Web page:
The other day, Joseph Vitale, the opinion editor of Fordham University’s undergraduate newspaper, The Fordham Ram, interviewed me about using social media in the classroom. He emailed me the questions, and I responded in writing. Mr. Vitale incorporated some of my responses into his very good opinion piece about using social media in educational settings. Here’s my responses to his questions, in full:

First, I would ask if you could explain a couple of ways in which you find social media useful in the classroom, just to get a sense of how professors are using it at Fordham.

In my classroom, my students have occasionally used a private page on Facebook and a public Pinterest page to collaborate on collecting material for discussion and research on American literature. I find Facebook to be particularly useful because most students are comfortable with that medium. It’s easy for them to write original material and respond to other people’s posts. However, I change things just a bit by having students write rather long posts (for Facebook) about something they’ve researched and include a link to supporting material. Students are often surprised that they can add so much content to a single post. Pinterest is more challenging because not as many students use it. It’s also better for posting images, and since my courses are generally about writing and reading, Pinterest is less useful for my students.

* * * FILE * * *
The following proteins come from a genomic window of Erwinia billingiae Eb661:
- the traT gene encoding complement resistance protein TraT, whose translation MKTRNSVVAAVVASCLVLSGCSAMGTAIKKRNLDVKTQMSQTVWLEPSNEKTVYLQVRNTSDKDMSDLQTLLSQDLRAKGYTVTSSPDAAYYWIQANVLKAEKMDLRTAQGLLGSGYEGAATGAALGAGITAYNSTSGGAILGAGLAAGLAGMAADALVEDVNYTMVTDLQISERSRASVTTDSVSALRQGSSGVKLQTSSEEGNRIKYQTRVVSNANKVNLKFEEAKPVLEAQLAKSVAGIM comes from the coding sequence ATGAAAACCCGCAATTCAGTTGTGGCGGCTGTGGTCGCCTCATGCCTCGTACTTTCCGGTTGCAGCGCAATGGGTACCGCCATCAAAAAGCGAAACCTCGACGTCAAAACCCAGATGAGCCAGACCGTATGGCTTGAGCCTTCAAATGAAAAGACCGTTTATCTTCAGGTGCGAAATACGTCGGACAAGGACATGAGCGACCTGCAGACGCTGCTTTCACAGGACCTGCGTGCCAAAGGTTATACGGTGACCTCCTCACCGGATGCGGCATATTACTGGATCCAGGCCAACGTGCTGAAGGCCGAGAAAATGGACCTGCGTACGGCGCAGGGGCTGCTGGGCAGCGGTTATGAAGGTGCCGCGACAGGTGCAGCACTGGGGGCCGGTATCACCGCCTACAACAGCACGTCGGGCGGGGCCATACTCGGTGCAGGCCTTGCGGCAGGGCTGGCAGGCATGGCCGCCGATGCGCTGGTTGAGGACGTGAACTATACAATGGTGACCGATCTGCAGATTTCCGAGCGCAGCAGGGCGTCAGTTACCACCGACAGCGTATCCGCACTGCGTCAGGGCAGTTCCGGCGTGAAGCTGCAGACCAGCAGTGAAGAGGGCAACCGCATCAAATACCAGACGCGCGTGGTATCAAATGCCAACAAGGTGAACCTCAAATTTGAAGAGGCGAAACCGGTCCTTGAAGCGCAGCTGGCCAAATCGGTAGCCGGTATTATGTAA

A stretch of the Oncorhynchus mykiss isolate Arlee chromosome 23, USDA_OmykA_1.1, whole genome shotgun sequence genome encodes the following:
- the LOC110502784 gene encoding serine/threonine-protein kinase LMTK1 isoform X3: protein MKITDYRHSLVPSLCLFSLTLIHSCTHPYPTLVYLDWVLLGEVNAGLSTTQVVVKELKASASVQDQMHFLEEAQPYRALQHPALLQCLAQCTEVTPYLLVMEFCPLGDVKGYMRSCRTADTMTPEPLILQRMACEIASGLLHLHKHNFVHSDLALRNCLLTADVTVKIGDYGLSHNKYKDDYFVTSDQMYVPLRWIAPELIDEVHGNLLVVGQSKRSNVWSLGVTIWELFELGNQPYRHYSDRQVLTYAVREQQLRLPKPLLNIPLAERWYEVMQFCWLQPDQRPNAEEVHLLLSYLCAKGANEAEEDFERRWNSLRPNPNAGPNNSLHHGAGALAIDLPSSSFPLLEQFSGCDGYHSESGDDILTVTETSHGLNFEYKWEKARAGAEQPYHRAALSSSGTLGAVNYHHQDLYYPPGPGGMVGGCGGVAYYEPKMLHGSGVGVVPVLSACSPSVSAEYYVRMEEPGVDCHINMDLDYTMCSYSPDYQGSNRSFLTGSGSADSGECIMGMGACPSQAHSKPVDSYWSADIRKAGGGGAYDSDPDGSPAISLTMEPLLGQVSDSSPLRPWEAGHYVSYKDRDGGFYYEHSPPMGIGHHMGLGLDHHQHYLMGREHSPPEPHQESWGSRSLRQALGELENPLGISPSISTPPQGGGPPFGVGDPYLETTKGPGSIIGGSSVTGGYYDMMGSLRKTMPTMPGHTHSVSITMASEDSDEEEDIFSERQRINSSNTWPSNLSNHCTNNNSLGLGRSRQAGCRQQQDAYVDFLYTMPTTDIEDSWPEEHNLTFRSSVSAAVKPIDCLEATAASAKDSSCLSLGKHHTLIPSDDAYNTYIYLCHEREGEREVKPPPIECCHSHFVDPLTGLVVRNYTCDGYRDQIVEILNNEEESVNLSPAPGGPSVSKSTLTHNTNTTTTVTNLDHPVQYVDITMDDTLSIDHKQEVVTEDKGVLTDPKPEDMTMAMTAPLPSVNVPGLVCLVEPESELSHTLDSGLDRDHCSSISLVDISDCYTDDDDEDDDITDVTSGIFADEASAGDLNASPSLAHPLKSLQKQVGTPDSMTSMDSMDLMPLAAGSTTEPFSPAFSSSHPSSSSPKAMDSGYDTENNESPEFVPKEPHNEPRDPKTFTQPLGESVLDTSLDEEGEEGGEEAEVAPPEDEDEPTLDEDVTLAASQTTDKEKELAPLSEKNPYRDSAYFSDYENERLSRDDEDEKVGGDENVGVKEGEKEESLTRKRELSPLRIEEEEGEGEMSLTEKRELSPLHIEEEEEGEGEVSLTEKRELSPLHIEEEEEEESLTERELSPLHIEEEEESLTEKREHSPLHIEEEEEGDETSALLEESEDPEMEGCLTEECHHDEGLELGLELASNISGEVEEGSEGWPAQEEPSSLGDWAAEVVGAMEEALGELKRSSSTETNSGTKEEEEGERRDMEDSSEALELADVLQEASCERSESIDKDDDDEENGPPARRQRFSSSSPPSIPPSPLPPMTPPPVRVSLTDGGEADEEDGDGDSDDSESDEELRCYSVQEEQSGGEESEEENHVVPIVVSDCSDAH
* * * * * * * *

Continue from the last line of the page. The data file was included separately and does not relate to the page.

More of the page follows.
In what way do the functions of social media transcend traditional teaching methods? Traditionally, the classroom has not been a social place. Students arrive to class, sit in a chair and, the teacher hopes, listen to a lecture and take notes. Many educators today see that model as outdated because it causes students to be passive learners. Social media can be a way to encourage students to be more active during class hours and outside of class.

For example, during class, some teachers allow students to tweet important material from the lecture to the rest of the class. While this is happening, students participate in a Twitter back channel, in which they add their own ideas and links related to the lecture. After the class is over, students can refer back to the Twitter stream, using it as a set of notes for the lecture and continue the conversation. This approach allows students to help teach the class because they are contributing their own knowledge and insights about the material.